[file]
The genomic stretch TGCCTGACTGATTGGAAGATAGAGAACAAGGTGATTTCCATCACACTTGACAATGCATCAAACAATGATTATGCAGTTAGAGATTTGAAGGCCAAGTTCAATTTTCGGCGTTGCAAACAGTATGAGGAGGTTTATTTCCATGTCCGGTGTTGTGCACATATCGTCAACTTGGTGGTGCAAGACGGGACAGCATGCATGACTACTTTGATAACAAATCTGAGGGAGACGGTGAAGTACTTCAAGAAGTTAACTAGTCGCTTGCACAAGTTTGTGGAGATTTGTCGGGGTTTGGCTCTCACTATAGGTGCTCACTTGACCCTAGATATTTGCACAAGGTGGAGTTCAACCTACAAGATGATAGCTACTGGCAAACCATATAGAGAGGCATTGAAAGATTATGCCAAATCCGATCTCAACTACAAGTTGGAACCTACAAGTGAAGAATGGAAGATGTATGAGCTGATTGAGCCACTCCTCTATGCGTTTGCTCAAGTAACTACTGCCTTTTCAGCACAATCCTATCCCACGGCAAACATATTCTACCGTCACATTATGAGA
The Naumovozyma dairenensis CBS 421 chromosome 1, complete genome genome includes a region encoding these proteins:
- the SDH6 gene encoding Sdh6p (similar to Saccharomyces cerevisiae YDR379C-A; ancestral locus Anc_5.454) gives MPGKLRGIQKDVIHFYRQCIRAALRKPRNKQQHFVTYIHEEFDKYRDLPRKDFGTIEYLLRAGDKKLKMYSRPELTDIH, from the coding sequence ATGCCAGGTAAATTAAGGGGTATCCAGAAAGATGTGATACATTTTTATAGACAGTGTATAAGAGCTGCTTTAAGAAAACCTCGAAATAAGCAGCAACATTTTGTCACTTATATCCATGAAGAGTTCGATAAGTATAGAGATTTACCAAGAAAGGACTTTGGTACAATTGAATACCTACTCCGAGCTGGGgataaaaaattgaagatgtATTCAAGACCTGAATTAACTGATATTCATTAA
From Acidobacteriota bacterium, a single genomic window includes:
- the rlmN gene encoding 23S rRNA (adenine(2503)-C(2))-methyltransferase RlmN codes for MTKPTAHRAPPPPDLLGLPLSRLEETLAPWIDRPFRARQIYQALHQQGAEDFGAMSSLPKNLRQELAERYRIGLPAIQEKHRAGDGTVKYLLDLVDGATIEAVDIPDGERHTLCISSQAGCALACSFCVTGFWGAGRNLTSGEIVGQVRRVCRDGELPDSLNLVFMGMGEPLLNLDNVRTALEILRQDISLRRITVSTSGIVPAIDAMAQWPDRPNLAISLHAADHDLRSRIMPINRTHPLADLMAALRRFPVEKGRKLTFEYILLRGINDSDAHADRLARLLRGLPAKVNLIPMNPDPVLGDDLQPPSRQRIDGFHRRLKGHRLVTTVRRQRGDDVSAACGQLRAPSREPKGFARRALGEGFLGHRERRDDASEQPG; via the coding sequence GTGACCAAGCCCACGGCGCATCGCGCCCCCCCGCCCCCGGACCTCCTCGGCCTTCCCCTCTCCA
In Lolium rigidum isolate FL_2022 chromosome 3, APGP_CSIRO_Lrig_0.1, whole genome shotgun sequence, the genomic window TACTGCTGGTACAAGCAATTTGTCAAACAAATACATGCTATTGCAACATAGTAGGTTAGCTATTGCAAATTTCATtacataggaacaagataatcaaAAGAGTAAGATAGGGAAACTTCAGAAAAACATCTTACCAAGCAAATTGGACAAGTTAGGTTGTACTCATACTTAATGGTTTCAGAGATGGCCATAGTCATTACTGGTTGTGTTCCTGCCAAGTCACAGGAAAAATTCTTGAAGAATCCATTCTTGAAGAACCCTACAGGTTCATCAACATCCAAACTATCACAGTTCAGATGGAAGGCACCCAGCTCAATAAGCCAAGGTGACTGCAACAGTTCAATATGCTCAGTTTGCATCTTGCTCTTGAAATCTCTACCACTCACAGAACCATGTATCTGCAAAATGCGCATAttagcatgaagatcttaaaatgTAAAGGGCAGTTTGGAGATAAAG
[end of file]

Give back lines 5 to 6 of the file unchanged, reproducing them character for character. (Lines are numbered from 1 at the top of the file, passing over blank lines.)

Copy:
- the rlmN gene encoding 23S rRNA (adenine(2503)-C(2))-methyltransferase RlmN codes for MTKPTAHRAPPPPDLLGLPLSRLEETLAPWIDRPFRARQIYQALHQQGAEDFGAMSSLPKNLRQELAERYRIGLPAIQEKHRAGDGTVKYLLDLVDGATIEAVDIPDGERHTLCISSQAGCALACSFCVTGFWGAGRNLTSGEIVGQVRRVCRDGELPDSLNLVFMGMGEPLLNLDNVRTALEILRQDISLRRITVSTSGIVPAIDAMAQWPDRPNLAISLHAADHDLRSRIMPINRTHPLADLMAALRRFPVEKGRKLTFEYILLRGINDSDAHADRLARLLRGLPAKVNLIPMNPDPVLGDDLQPPSRQRIDGFHRRLKGHRLVTTVRRQRGDDVSAACGQLRAPSREPKGFARRALGEGFLGHRERRDDASEQPG; via the coding sequence GTGACCAAGCCCACGGCGCATCGCGCCCCCCCGCCCCCGGACCTCCTCGGCCTTCCCCTCTCCA
In Lolium rigidum isolate FL_2022 chromosome 3, APGP_CSIRO_Lrig_0.1, whole genome shotgun sequence, the genomic window TACTGCTGGTACAAGCAATTTGTCAAACAAATACATGCTATTGCAACATAGTAGGTTAGCTATTGCAAATTTCATtacataggaacaagataatcaaAAGAGTAAGATAGGGAAACTTCAGAAAAACATCTTACCAAGCAAATTGGACAAGTTAGGTTGTACTCATACTTAATGGTTTCAGAGATGGCCATAGTCATTACTGGTTGTGTTCCTGCCAAGTCACAGGAAAAATTCTTGAAGAATCCATTCTTGAAGAACCCTACAGGTTCATCAACATCCAAACTATCACAGTTCAGATGGAAGGCACCCAGCTCAATAAGCCAAGGTGACTGCAACAGTTCAATATGCTCAGTTTGCATCTTGCTCTTGAAATCTCTACCACTCACAGAACCATGTATCTGCAAAATGCGCATAttagcatgaagatcttaaaatgTAAAGGGCAGTTTGGAGATAAAG